Global Initiatives

Antibiotic Action is working collaboratively with a number of likewise initiatives across the globe.  Below you can find details of other international organisations and intiatives pushing the same important agenda forward.  If you know of others please let us know by contacting Michael Corley, Senior Policy and Public Affairs Officer – mcorley@bsac.org.uk

The following initiatives appear in alphabetical order.

 

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Alliance for the Prudent Use of Antibiotics

Alliance for the Prudent Use of Antibiotics The Alliance for the Prudent Use of Antibiotics (APUA) has been the leading global non-governmental organization fighting to preserve the effectiveness of antimicrobial drugs since 1981. With affiliated chapters in over 66 developed and developing countries, we conduct research, education and advocacy programs to control antimicrobial resistance and ensure access to effective antibiotics for current and future generations.

Antibiotic Research UK

Antibiotic Research UK Antibiotic Research UK (ANTRUK) is a national charity dedicated to finding new antibiotics against resistance bacteria. It aims to raise money primiarily in the UK and is seeking support from Foundations, Trusts, Industry, and the general public. The Charity is a Charitable Incorporation Organisation (CIO) and is able to act as a not for profit company.

BEAM Alliance

BEAM Alliance (Biotechs from Europe innovating in anti-microbial resistance) is a group of European small medium enterprises (SMEs) that are committed to improving the regulatory, investment, and commercial environments in Europe for research, development, approval, and market viability of new products that combat antimicrobial resistance.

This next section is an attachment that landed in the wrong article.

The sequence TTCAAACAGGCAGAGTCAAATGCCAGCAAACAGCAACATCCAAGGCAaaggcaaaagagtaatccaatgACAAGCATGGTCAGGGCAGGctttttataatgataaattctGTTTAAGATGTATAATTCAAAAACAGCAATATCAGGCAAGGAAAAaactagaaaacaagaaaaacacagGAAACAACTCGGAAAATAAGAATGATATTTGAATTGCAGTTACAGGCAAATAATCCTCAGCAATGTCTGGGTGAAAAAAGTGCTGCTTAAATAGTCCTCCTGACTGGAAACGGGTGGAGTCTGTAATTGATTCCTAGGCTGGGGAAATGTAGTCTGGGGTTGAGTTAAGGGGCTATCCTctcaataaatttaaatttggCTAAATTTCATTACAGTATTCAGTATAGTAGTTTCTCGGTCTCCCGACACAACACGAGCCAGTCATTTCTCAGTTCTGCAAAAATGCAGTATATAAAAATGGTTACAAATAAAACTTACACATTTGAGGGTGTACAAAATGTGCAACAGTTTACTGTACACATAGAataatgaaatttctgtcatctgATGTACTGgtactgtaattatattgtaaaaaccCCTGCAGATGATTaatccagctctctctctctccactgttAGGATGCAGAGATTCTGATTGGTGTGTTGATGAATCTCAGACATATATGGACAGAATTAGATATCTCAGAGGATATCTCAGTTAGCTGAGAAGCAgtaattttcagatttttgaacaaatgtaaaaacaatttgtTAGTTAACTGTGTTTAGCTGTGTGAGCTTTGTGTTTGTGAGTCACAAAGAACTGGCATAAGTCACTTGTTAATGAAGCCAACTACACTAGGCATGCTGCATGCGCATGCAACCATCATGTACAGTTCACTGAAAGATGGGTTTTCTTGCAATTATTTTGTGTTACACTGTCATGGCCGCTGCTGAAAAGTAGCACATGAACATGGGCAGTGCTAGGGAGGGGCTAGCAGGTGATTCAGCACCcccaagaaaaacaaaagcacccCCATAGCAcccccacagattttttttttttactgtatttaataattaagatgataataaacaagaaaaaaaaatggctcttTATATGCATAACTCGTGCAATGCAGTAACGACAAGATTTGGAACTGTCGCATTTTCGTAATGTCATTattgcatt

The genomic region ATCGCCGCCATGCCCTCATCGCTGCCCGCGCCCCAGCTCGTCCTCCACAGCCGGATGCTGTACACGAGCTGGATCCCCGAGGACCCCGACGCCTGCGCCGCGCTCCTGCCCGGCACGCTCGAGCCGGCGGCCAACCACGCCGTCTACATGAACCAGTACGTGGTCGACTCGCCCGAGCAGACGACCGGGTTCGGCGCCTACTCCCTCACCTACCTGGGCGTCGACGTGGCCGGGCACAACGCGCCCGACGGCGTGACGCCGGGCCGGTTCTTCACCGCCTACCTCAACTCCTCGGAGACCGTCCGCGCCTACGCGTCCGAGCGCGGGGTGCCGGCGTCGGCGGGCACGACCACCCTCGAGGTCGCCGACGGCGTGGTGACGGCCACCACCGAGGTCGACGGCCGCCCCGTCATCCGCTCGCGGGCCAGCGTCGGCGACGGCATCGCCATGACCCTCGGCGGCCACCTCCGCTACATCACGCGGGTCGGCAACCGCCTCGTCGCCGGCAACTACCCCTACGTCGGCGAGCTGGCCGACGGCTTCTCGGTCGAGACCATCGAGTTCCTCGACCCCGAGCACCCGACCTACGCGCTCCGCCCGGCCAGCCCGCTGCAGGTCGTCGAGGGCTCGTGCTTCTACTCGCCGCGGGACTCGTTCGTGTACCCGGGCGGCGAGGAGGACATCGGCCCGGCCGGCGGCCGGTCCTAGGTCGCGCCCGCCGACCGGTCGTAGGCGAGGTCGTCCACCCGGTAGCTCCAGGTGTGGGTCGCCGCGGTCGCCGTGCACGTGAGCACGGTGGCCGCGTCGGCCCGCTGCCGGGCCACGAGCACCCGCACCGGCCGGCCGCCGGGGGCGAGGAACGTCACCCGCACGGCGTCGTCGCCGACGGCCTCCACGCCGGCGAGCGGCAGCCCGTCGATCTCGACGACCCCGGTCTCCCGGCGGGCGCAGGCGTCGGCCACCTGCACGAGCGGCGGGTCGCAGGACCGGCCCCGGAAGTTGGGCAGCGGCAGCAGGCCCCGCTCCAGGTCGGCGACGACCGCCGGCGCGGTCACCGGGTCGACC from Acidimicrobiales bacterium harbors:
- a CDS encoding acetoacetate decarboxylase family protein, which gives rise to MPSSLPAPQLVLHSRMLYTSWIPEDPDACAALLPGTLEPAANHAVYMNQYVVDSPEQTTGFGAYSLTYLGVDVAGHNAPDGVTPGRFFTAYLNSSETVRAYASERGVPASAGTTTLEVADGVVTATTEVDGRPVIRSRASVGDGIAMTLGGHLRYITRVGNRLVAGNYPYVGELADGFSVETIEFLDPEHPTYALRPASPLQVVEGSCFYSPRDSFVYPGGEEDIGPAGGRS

CARB-X

CARB-X, or the Combating Antibiotic Resistant Bacteria Biopharmaceutical Accelerator, is investing in drug and diagnostic discovery and development projects to tackle antibiotic resistance. The group will help biotech companies and research teams to accelerate the development of new life-saving antibacterials and diagnostics aimed at treating infections caused by the world’s deadliest antibiotic-resistant bacteria.

Chennai Declaration

Chennai Declaration A joint meeting of medical societies in India was organized as a pre-conference symposium of the 2 nd annual conference of the Clinical Infectious Disease Society (CIDSCON 2012) at  Chennai on 24 thAugust 2012.  This landmark event examined how medical societies in India can work together to tackle the issue of resistance working collaboratively to formulate a road map to tackle the global challenge of antimicrobial resistance from the Indian perspective.

Global Antibiotic Resistance Partnership (GARP)

Global Antibiotic Resistance Partnership (GARP) The Global Antibiotic Resistance Partnership (GARP) develops actionable policy proposals on antibiotic resistance for low- and middle-income countries.  Proposals identify weaknesses in how antibiotics are developed, regulated, and managed, and how well countries track antibiotic use and resistance.   Phase 1 of GARP encompassed work in four countries: India, Kenya, South Africa, and Vietnam.  The expertise and capacity developed in these initial four countries is the core of a wider partnership involving other low- and middle-income countries to create greater awareness among national policymakers about the need for policies to control antibiotic resistance as part of a worldwide effort.